DNA fingerprinting of spontaneously hypertensive and Wistar-Kyoto rats: implications for hypertension research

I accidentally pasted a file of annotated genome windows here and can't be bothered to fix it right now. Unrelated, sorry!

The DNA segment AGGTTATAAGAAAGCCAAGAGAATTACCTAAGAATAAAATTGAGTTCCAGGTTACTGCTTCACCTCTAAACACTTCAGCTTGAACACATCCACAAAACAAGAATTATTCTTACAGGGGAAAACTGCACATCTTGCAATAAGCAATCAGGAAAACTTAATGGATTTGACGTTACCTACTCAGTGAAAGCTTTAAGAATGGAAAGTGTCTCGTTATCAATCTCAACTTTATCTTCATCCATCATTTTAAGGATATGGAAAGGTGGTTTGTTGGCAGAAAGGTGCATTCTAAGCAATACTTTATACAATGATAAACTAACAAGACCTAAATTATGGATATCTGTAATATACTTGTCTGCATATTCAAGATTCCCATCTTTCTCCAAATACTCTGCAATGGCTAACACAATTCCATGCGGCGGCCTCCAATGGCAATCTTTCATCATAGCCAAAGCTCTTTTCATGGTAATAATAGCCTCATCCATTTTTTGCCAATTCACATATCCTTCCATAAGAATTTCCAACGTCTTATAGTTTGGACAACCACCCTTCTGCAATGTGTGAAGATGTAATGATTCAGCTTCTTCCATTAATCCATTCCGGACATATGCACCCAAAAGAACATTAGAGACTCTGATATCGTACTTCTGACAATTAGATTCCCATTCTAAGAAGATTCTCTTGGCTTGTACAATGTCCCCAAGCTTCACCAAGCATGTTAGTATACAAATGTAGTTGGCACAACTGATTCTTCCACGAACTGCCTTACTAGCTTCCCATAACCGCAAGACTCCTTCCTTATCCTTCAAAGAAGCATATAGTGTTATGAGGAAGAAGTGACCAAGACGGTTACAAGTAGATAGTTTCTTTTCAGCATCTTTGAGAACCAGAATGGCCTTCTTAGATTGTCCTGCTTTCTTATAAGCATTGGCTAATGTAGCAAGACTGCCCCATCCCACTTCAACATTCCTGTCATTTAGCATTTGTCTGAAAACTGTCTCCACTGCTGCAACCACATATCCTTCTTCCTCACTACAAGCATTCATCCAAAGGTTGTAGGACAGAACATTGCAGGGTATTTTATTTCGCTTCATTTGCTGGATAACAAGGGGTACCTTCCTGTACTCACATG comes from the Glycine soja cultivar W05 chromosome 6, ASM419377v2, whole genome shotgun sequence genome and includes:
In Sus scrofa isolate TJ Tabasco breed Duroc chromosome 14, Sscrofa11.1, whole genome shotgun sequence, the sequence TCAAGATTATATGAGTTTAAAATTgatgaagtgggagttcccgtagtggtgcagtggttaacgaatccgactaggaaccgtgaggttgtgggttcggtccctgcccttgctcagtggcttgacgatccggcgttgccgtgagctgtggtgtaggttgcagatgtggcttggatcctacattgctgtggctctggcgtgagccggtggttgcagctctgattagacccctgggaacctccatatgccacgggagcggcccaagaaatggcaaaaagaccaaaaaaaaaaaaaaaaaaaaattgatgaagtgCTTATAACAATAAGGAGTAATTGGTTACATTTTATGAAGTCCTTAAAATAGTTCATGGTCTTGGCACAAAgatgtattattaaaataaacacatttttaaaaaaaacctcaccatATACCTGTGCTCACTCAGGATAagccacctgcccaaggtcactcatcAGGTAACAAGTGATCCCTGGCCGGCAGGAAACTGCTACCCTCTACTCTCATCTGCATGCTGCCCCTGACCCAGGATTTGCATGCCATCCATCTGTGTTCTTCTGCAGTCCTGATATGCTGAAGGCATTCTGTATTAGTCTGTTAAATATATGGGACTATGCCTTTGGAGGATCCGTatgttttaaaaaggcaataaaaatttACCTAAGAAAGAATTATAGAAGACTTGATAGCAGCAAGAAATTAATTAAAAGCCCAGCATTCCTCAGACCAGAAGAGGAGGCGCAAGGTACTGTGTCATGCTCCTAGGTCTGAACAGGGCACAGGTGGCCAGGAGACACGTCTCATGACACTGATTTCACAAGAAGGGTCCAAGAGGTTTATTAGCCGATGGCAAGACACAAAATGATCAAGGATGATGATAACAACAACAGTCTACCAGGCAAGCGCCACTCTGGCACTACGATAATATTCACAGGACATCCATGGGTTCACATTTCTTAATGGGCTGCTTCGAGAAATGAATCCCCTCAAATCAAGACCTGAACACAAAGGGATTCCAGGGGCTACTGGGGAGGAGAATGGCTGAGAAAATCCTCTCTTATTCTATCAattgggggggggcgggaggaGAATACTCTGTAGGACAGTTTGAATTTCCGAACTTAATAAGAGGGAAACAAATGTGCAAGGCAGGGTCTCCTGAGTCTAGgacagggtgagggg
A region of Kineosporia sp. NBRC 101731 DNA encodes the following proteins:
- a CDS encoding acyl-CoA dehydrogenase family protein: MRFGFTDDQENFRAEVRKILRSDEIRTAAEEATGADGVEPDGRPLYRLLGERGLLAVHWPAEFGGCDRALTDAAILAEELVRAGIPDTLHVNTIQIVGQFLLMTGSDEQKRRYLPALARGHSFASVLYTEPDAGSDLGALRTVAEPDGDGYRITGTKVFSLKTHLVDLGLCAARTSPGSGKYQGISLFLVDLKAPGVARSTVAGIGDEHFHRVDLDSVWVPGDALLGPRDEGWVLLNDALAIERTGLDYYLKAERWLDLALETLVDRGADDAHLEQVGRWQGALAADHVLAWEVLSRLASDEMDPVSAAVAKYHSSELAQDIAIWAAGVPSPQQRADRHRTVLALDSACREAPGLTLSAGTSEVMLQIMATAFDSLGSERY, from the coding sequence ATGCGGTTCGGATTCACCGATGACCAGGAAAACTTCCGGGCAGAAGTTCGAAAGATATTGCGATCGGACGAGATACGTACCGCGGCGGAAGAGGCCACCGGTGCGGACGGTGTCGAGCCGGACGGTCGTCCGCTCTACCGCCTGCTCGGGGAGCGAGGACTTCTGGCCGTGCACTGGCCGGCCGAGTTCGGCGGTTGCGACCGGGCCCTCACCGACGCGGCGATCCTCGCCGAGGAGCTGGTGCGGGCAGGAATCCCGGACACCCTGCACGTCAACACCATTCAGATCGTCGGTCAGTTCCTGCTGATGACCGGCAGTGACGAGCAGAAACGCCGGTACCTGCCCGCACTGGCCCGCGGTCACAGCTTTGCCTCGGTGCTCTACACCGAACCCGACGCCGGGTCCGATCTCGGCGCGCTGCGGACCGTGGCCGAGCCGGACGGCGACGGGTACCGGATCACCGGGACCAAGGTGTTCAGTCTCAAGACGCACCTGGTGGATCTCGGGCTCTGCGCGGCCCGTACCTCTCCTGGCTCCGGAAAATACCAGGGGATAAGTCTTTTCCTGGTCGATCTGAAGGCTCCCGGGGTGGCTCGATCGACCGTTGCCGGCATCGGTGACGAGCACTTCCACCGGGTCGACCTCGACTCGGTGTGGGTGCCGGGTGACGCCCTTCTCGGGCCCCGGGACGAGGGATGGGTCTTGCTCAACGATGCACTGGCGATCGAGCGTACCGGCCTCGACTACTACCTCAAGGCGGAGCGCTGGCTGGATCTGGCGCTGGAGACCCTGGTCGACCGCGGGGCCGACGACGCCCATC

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Probes to hypervariable minisatellite regions of DNA identify multiple loci scattered over the autosomal chromosomes and produce a complex Southern blot pattern of fragments termed a DNA 'fingerprint'. As concern has been raised that different stocks of spontaneously hypertensive rats (SHR) and Wistar-Kyoto rats (WKY) may not be biologically identical, we have compared the DNA of SHR and WKY from several sources using two such probes which identify different sets of minisatellite sequences. While the DNA fingerprints of SHR from the various sources were identical, variability was observed in those of WKY, indicating genetic heterogeneity between different WKY stocks. In animals from one of the commercial suppliers even inter-rat variability in DNA fingerprints was seen, suggesting genetic heterogeneity within that single colony. These observations indicate that experimental results obtained using WKY from different sources may not be directly comparable and could provide an explanation for some of the conflicting data that exist on the comparative characteristics of SHR and WKY. In separate studies, direct comparisons both of the DNA fingerprints of SHR and WKY and of SHR and stroke-prone spontaneously hypertensive rats (SHRSP) showed multiple differences between the strains. The polymorphisms seen could provide useful linkage markers in locating the chromosomal sites of the genetic loci responsible for raised blood pressure in the SHR and the propensity to strokes in the SHRSP.

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